Location: Soil and Water Management ResearchTitle: Promoting efficient water management through effective outreach education in the High Plains and beyond: Role of the Ogallala Aquifer Program Author
|Porter, Dana - Texas Agrilife Extension|
|Rogers, Danny - Kansas State University|
|Brauer, David - Dave|
|Marek, Thomas - Texas Agrilife Research|
|Lamm, Freddie - Kansas State University|
|Bordovsky, James - Texas A&M Agrilife|
|Howell, Terry - Retired ARS Employee|
Submitted to: ASABE Annual International Meeting
Publication Type: Proceedings
Publication Acceptance Date: 6/15/2015
Publication Date: 11/10/2015
Citation: Porter, D.O., Rogers, D., Brauer, D.K., Marek, T.H., Gowda, P., Lamm, F.R., Bordovsky, J.P., Howell, T.A. 2015. Promoting efficient water management through effective outreach education in the High Plains and beyond: Role of the Ogallala Aquifer Program. ASABE Annual International Meeting. CDROM: Paper#152143456.
Interpretive Summary: Water available for irrigation from the Ogallala Aquifer in western Kansas and on the Texas High Plains is decreasing and agriculture must become more water efficient to maintain or improve farm income and rural economies. New technologies and management practices are being developed through a federal-state consortium called the Ogallala Aquifer Program; however, these technologies and practices need technology transfer activities for them to have maximum impacts. This report describes how scientists and extension specialists are using educational events, research and extension publications and products, media outreach, and mentoring activities to advance water conservation practices on the Southern High Plains.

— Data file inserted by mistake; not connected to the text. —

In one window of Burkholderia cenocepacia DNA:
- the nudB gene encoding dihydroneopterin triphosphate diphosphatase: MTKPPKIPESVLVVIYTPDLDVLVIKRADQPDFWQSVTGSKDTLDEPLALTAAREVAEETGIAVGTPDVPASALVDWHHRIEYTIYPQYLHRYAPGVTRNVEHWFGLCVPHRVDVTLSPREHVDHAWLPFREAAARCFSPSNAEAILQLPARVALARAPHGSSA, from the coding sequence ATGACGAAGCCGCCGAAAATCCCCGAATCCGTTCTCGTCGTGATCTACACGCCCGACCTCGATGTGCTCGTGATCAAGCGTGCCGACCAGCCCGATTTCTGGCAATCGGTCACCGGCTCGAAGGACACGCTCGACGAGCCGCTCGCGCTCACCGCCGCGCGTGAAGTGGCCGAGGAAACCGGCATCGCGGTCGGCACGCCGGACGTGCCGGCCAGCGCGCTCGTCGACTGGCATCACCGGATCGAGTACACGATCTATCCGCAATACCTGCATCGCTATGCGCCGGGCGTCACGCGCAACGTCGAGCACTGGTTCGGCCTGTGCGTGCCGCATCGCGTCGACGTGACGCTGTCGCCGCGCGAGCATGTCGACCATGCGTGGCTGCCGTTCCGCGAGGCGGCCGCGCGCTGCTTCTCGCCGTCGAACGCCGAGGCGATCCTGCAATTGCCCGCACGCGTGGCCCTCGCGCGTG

Technical Abstract: The Ogallala Aquifer Program (OAP) is a consortium between the USDA Agricultural Research Service and partnering universities in Texas and Kansas. The OAP has coordinated and leveraged highly effective irrigation research and extension programs with overarching goals to prolong the life of the Ogallala Aquifer and enhance rural economies in the US Southern High Plains. The OAP has increased capability of research and extension programs to address local and regional issues comprehensively through more collaboration, generating national and international recognition. Stakeholders include agricultural producers; irrigation practitioners; crop and technical advisers; educators; off-farm decision makers; water resource planners/managers, and the general public. Stakeholders possess wide ranges of specific interests, technical understanding, and information delivery preferences. This paper describes how educational events, research and extension publications and products, media outreach, and mentoring are used to meet stakeholder information needs and promote basic and applied research programs in the High Plains.